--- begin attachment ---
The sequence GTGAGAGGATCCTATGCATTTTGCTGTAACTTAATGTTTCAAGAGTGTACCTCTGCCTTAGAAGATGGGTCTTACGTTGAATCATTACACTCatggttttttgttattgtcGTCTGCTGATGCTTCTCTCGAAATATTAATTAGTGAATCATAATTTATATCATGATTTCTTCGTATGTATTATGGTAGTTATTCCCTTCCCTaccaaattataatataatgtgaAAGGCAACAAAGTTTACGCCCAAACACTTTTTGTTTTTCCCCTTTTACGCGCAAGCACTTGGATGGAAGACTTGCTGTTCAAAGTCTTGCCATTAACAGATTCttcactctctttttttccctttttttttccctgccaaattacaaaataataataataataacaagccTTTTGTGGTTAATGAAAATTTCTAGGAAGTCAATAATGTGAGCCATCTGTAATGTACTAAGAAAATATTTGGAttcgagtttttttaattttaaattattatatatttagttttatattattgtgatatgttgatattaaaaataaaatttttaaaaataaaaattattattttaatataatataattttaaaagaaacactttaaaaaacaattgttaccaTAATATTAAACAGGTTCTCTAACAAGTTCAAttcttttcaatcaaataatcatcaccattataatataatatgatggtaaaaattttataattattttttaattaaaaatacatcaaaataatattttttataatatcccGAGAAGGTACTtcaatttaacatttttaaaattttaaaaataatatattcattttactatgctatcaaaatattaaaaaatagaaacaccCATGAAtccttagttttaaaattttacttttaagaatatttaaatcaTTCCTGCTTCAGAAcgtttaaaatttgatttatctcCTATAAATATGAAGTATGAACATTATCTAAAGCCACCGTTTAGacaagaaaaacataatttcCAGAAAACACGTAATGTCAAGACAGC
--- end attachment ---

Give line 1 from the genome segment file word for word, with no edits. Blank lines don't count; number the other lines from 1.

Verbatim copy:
The sequence GTGAGAGGATCCTATGCATTTTGCTGTAACTTAATGTTTCAAGAGTGTACCTCTGCCTTAGAAGATGGGTCTTACGTTGAATCATTACACTCatggttttttgttattgtcGTCTGCTGATGCTTCTCTCGAAATATTAATTAGTGAATCATAATTTATATCATGATTTCTTCGTATGTATTATGGTAGTTATTCCCTTCCCTaccaaattataatataatgtgaAAGGCAACAAAGTTTACGCCCAAACACTTTTTGTTTTTCCCCTTTTACGCGCAAGCACTTGGATGGAAGACTTGCTGTTCAAAGTCTTGCCATTAACAGATTCttcactctctttttttccctttttttttccctgccaaattacaaaataataataataataacaagccTTTTGTGGTTAATGAAAATTTCTAGGAAGTCAATAATGTGAGCCATCTGTAATGTACTAAGAAAATATTTGGAttcgagtttttttaattttaaattattatatatttagttttatattattgtgatatgttgatattaaaaataaaatttttaaaaataaaaattattattttaatataatataattttaaaagaaacactttaaaaaacaattgttaccaTAATATTAAACAGGTTCTCTAACAAGTTCAAttcttttcaatcaaataatcatcaccattataatataatatgatggtaaaaattttataattattttttaattaaaaatacatcaaaataatattttttataatatcccGAGAAGGTACTtcaatttaacatttttaaaattttaaaaataatatattcattttactatgctatcaaaatattaaaaaatagaaacaccCATGAAtccttagttttaaaattttacttttaagaatatttaaatcaTTCCTGCTTCAGAAcgtttaaaatttgatttatctcCTATAAATATGAAGTATGAACATTATCTAAAGCCACCGTTTAGacaagaaaaacataatttcCAGAAAACACGTAATGTCAAGACAGC